Since shoppers’ behavior is so predictable, retail store layouts can be mapped out to a science, and there are many proven methods available that will help you optimize your customer shopping experience and maximize revenue. Below we’ve included a list of several retail store layout features that you can implement at your independent pharmacy to make sure you’re providing the best shopping experience possible.
Studies have shown that most shoppers prefer to move right when they enter a space before moving counter-clockwise as they make their way through a store. To take advantage of this shopping habit, try placing a display with high-margin products or items you’re interested in promoting directly to the right of your pharmacy’s front entrance. Shoppers will have their eyes (and hopefully, wallets) immediately caught by the product offerings you most want them to see.
When considering what to stock your power wall with, think about what products can best meet your shoppers’ current needs. High margin health products, such as compression stockings and vitamins can be good choices. You can also take some ideas from ecommerce – top item categories include beauty, pantry and groceries. This translates into an opportunity for you to capture additional revenue streams – just be sure to start right when you enter the door.
Areas next to the prescription counter tend to receive more foot traffic than other areas in the store, so take advantage of this prime real estate by showcasing over-the-counter items that you think will benefit your shoppers. Proximity to the counter makes it easy for customers to ask questions and for employees to make useful recommendations.
You can check out U.S. News & World Report’s pharmacist-recommended product rankings to get inspiration for a wide range of over-the-counter products to include by your pharmacy counter.
A speed bump refers to strategically placed displays in your pharmacy that grab your shoppers’ attention, slowing them down long enough to peruse shelves they might not normally glance at. Think about what would make you stop and look at something in a store, such as displays with high-contrast colors, strategic lighting, and desirable products – and implement them.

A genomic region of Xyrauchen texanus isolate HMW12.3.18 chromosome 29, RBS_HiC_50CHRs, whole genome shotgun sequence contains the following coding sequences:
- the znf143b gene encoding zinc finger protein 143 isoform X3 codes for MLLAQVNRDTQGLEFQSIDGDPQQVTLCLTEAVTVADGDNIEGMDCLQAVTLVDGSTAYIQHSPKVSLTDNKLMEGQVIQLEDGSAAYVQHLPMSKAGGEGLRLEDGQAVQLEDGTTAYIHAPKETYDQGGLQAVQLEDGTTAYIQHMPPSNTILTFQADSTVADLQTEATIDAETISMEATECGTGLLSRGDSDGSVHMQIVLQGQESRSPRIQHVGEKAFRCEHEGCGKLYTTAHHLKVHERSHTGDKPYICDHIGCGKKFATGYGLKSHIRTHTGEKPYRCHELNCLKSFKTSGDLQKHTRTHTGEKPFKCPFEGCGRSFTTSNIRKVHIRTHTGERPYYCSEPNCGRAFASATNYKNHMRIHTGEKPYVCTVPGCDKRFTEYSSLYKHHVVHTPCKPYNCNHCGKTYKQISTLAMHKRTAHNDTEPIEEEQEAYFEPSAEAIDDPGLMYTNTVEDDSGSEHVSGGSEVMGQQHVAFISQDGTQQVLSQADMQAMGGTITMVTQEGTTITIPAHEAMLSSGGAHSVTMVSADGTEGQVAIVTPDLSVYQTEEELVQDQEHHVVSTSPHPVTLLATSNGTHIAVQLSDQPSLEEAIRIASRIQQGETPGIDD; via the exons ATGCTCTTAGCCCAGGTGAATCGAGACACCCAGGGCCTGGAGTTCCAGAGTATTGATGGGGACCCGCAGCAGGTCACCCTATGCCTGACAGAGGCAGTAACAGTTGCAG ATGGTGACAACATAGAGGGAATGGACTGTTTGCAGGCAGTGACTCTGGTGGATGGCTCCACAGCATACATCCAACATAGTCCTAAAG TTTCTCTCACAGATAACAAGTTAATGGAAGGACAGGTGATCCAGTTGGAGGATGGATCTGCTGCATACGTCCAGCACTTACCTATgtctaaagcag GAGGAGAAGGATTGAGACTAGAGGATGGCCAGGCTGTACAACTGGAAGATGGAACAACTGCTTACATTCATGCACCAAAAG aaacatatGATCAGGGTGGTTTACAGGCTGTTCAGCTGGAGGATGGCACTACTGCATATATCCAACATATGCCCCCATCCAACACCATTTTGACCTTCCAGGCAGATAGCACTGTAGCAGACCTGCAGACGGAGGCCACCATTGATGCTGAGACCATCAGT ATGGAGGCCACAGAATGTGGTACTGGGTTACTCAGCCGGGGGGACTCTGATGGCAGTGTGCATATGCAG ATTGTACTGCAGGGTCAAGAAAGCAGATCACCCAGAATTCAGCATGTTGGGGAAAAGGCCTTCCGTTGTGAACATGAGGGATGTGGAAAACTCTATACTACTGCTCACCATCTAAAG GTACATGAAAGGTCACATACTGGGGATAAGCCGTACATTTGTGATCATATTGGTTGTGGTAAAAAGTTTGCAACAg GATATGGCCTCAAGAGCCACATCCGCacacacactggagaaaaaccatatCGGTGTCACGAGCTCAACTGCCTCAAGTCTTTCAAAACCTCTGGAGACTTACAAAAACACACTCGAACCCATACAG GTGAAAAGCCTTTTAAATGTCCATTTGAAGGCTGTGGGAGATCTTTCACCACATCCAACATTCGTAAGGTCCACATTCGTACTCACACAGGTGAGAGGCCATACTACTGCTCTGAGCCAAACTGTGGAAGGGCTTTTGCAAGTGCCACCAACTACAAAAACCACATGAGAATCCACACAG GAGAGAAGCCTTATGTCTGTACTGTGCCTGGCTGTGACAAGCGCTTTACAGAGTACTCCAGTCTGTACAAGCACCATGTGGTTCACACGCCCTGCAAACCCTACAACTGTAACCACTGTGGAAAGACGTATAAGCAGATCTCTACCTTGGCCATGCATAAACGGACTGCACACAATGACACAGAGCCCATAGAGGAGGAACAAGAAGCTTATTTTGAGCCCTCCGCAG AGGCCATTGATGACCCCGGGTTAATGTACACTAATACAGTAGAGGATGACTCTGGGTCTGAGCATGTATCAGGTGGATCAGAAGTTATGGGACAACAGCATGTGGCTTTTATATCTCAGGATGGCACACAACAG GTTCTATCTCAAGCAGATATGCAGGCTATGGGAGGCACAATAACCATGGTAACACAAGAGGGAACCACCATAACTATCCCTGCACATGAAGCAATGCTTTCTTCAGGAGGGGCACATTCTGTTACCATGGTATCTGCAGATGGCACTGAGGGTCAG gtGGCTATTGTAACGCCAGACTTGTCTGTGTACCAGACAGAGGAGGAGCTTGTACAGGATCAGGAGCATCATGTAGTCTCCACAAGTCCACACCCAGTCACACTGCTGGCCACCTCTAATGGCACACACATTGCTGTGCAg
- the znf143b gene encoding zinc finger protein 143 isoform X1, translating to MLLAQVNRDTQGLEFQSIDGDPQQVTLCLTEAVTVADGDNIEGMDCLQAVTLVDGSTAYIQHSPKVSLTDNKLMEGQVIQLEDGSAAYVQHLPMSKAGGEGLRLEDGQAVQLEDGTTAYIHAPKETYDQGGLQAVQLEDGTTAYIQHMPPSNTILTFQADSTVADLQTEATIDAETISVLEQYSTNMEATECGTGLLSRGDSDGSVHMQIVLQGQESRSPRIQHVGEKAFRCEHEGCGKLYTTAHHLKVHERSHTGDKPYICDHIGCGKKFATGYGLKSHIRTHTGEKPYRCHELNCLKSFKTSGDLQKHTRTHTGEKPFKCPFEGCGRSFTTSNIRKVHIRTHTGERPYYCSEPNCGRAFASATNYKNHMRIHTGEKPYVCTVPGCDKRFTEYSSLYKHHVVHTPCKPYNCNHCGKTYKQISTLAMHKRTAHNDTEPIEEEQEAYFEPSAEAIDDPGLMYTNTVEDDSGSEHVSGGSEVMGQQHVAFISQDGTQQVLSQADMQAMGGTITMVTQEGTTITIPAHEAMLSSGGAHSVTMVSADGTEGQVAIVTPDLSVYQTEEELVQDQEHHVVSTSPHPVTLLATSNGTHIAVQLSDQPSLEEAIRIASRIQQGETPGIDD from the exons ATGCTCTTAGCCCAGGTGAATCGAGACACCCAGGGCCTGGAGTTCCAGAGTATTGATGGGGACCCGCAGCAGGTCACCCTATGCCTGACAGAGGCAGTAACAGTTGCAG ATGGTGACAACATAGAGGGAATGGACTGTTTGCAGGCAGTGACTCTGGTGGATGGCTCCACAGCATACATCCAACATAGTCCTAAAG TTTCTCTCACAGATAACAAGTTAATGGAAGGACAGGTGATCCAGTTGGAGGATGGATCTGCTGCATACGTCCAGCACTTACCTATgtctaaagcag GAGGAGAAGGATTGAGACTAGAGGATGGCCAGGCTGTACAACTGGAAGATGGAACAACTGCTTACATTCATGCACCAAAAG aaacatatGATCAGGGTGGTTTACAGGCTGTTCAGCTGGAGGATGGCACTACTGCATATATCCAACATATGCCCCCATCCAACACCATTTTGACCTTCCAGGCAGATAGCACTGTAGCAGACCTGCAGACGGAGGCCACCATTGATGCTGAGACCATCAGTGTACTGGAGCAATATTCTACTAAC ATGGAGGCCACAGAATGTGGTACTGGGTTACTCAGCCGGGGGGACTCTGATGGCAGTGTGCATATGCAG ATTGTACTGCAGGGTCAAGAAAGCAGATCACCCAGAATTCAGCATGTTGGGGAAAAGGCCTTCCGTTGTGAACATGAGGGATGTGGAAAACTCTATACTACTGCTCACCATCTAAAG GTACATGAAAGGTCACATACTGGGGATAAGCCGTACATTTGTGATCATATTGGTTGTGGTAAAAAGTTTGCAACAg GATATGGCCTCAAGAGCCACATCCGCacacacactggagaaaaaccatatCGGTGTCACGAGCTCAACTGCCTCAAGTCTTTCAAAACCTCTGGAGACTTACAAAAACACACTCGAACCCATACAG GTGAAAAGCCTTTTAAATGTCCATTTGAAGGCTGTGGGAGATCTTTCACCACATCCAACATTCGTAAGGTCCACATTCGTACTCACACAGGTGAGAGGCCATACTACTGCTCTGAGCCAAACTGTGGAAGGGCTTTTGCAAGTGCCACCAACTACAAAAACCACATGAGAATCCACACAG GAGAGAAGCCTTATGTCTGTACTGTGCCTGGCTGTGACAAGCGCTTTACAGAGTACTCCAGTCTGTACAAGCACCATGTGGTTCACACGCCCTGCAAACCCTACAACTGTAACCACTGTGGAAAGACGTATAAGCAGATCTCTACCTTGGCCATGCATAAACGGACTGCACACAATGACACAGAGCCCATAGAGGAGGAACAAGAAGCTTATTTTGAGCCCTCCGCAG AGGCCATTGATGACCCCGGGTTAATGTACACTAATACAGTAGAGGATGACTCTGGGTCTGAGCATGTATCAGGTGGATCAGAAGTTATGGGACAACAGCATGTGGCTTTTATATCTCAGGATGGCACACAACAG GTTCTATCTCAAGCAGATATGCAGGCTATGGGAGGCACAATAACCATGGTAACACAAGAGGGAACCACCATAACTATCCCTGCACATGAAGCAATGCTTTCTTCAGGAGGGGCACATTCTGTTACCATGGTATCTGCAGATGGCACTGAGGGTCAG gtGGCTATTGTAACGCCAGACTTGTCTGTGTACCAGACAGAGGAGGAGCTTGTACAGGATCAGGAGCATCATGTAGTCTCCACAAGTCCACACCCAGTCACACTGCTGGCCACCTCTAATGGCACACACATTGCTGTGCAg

Slowing down your shoppers is a surefire way to increase revenue. When one retailer pursued this strategy of encouraging shoppers to linger and browse, they saw same-store sales jump 20-40%. Make sure to create spaces with eye-catching displays that showcase in-demand, seasonal and impulse buys so they don’t get overlooked.
While it might be tempting to try and highlight all of your product offerings, doing so is a less effective strategy than simply pointing to one specific product. Basic design principles suggest that the best way to capture shoppers’ attention is to position the product you want highlighted the most at eye level and surround it with other strategically-placed items that bring attention to it.
You can create a visually appealing focal point using several easy strategies. Try using risers to create different levels of dimension that draw the eye towards the center product, and shine lights directly on products you want highlighted to create a spotlight effect that grabs shoppers’ attention.
The cardinal rule of pharmacy layout design is universal and simple: always place your pharmacy station at the back of the store. The logic of how shoppers move throughout a space (turn right first, walk counter-clockwise through the aisles, loop back towards the exit) means that shoppers coming to your pharmacy for products and services should be guided throughout the rest of your store to view other items before reaching the pharmacy counter.
Your store has a lot to offer shoppers, and if you place your pharmacy station near the entrance and exit, they might not even notice! Take advantage of basic layout design principles and give your shoppers lots of stopping points along their route before they reach their destination at the back of the store.
Your pharmacy layout will always have an impact on your customer experience. If your customer base tends older, it may make sense to create slightly wider aisles to better accommodate someone with a cane or rollator. Improving lighting and appropriate placement of security cameras can help prevent inventory loss and help customers feel safer. By following the basic design tips outlined above, you can make sure your shoppers have access to the products and services you offer, and hopefully give them a visit worth repeating.